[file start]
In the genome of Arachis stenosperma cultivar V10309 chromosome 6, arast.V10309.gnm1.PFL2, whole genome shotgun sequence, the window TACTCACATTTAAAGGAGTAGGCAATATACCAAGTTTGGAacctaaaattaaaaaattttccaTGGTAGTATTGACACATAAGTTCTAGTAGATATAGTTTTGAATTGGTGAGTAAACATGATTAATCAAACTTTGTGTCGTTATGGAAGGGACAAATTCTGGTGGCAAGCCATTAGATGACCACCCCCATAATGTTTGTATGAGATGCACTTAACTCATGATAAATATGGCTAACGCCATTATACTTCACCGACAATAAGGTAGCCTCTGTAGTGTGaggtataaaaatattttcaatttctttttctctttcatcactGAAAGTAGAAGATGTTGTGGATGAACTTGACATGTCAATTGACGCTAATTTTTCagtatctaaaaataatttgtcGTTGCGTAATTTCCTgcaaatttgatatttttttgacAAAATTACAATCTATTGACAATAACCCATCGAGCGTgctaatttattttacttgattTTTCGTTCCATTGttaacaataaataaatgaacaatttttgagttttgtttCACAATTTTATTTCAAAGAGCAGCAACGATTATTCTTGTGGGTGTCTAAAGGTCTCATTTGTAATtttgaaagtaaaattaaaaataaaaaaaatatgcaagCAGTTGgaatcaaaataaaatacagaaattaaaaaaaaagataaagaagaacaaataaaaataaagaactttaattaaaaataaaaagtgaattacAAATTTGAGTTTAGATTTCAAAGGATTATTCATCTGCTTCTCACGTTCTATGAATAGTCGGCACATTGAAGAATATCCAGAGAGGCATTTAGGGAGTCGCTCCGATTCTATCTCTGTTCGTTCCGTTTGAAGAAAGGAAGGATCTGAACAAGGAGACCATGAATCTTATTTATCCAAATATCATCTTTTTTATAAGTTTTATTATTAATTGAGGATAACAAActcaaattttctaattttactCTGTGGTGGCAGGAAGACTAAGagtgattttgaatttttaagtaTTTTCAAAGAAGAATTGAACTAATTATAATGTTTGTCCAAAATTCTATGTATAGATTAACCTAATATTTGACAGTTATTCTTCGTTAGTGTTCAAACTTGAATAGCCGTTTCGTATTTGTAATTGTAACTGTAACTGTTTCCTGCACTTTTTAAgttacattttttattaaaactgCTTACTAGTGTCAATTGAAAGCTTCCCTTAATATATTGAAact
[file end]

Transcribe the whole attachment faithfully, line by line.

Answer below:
In the genome of Arachis stenosperma cultivar V10309 chromosome 6, arast.V10309.gnm1.PFL2, whole genome shotgun sequence, the window TACTCACATTTAAAGGAGTAGGCAATATACCAAGTTTGGAacctaaaattaaaaaattttccaTGGTAGTATTGACACATAAGTTCTAGTAGATATAGTTTTGAATTGGTGAGTAAACATGATTAATCAAACTTTGTGTCGTTATGGAAGGGACAAATTCTGGTGGCAAGCCATTAGATGACCACCCCCATAATGTTTGTATGAGATGCACTTAACTCATGATAAATATGGCTAACGCCATTATACTTCACCGACAATAAGGTAGCCTCTGTAGTGTGaggtataaaaatattttcaatttctttttctctttcatcactGAAAGTAGAAGATGTTGTGGATGAACTTGACATGTCAATTGACGCTAATTTTTCagtatctaaaaataatttgtcGTTGCGTAATTTCCTgcaaatttgatatttttttgacAAAATTACAATCTATTGACAATAACCCATCGAGCGTgctaatttattttacttgattTTTCGTTCCATTGttaacaataaataaatgaacaatttttgagttttgtttCACAATTTTATTTCAAAGAGCAGCAACGATTATTCTTGTGGGTGTCTAAAGGTCTCATTTGTAATtttgaaagtaaaattaaaaataaaaaaaatatgcaagCAGTTGgaatcaaaataaaatacagaaattaaaaaaaaagataaagaagaacaaataaaaataaagaactttaattaaaaataaaaagtgaattacAAATTTGAGTTTAGATTTCAAAGGATTATTCATCTGCTTCTCACGTTCTATGAATAGTCGGCACATTGAAGAATATCCAGAGAGGCATTTAGGGAGTCGCTCCGATTCTATCTCTGTTCGTTCCGTTTGAAGAAAGGAAGGATCTGAACAAGGAGACCATGAATCTTATTTATCCAAATATCATCTTTTTTATAAGTTTTATTATTAATTGAGGATAACAAActcaaattttctaattttactCTGTGGTGGCAGGAAGACTAAGagtgattttgaatttttaagtaTTTTCAAAGAAGAATTGAACTAATTATAATGTTTGTCCAAAATTCTATGTATAGATTAACCTAATATTTGACAGTTATTCTTCGTTAGTGTTCAAACTTGAATAGCCGTTTCGTATTTGTAATTGTAACTGTAACTGTTTCCTGCACTTTTTAAgttacattttttattaaaactgCTTACTAGTGTCAATTGAAAGCTTCCCTTAATATATTGAAact